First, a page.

Friday, November 19th 2004
The Crossing Boundaries Session was designed to address ways in which boundaries
conceived, redefined or crossed when appropriated in light various
geographical, linguistic, pedagogical, historical, cultural and
theological concerns. During this first Colloquium session of the academic year, we invited Brandeis Professors and graduate students to join us at Boston College. After cooperative planning by students at both universities, we were treated to a keynote address entitled "The Americanization of Yoga" by Brandeis Professor Caren Irr. Lindsay McCrory, a first year BC Masters student, presented her paper "Twisting Anxieties: Distortions, Extortions, and Contortions of Caribbean History," and Nathaniel Hodes, a PhD candidate from Brandeis, spoke on "Topological Cavendish: Spatiality and Utopian Passage in The Blazing World.” We also welcomed Brandeis Professor Tom King and Brandeis PhD students to our first roundtable discussion, which included Professor Kalpana Seshadri-Crooks, Professor Rhonda Frederick, Erin Haddad-Null, Michael Rebne, and Moderator, Professor Beth Kowaleski Wallace. Below are extracts from the two graduate papers. Please contact us for information about obtaining a complete copy of either paper from the author.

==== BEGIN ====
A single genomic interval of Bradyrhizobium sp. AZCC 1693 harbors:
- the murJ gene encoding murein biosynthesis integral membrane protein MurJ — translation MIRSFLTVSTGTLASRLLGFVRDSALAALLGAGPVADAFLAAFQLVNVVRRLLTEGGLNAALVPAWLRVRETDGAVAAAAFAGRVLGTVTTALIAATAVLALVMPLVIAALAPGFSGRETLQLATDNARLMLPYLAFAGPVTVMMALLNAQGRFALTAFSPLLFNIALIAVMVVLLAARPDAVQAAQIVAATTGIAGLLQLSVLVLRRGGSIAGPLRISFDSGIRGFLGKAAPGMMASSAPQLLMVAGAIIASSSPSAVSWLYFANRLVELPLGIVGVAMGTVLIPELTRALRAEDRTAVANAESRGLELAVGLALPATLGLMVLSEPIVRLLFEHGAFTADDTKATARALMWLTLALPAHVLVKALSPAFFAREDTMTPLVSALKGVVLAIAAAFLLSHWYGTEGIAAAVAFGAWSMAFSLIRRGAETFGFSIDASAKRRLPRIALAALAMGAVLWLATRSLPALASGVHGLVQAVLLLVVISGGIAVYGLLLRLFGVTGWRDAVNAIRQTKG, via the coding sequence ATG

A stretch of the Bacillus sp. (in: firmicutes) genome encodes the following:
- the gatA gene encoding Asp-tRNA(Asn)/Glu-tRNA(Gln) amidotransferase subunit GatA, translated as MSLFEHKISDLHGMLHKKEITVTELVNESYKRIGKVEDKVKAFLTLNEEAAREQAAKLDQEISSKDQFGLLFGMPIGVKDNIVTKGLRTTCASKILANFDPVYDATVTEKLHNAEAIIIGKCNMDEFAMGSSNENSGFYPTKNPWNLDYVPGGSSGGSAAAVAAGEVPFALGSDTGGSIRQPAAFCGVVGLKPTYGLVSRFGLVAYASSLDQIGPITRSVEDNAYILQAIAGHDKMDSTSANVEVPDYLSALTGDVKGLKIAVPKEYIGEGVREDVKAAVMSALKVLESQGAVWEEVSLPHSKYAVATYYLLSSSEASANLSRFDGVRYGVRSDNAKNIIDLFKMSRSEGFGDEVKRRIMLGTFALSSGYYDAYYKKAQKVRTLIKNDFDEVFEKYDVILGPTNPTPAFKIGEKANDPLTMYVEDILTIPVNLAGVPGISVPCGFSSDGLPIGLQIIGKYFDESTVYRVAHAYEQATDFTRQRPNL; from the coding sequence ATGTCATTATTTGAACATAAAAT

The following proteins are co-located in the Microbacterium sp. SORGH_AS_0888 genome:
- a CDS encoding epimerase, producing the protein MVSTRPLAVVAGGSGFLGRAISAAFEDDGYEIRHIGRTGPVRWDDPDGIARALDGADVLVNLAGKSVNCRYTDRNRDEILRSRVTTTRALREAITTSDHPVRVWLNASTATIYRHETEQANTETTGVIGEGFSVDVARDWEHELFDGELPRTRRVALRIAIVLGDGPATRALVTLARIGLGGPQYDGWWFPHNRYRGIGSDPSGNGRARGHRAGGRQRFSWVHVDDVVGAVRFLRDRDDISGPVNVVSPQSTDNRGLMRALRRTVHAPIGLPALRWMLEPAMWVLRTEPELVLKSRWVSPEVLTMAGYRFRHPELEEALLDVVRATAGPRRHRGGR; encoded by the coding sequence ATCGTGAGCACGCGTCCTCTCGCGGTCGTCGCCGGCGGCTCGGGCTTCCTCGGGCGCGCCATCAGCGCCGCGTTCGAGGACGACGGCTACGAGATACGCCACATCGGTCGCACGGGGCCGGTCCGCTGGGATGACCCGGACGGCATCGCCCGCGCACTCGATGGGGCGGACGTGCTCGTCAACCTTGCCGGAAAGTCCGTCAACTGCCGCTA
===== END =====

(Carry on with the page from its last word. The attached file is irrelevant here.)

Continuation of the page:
Topological Cavendish: Spatiality and Utopian Passage in The Blazing World.
From Poems and Fancies to Description of a New World, Called the Blazing World and Observations upon Experimental Philosophy, Margaret Cavendish moved from conceiving the universe as atomistic to constructing a heterogeneous, organic, non-particulate, non-hierarchical universe. In the later works, she abandoned her formula of recursively generated worlds within worlds—a model that would force the reader to dig deeper and deeper to find ever-smaller worlds—and adopted instead a far-reaching idea of interiority, where all matter is part of a sentient, restless, unified body of nature. In this later conception, the distinction between exterior and interior breaks down, so that instead of looking deeper and deeper into things for new worlds, the perspective of the observer is lost in the flux of being. The place “within” is replaced by the “interious”: to be a part of nature is to be joined to other parts. To be “without” means almost nothing, except perhaps to be divided from some parts of nature only to be joined to others. With this binary evaporated, interiority is all. She writes these later works in direct opposition to the 1665 publication of Robert Hooke’s Micrographia, which purports to correct error and get closer to truth by lending primacy to observational powers over reason. In Cavendish’s opinion, Hooke’s investigations with the microscope yield mere “figures” of nature—or what we might better call “mere surface”—and not true interiority.
"Twisting Anxieties: Distortions, Extortions, and Contortions of Caribbean History" by Lindsay McCrory.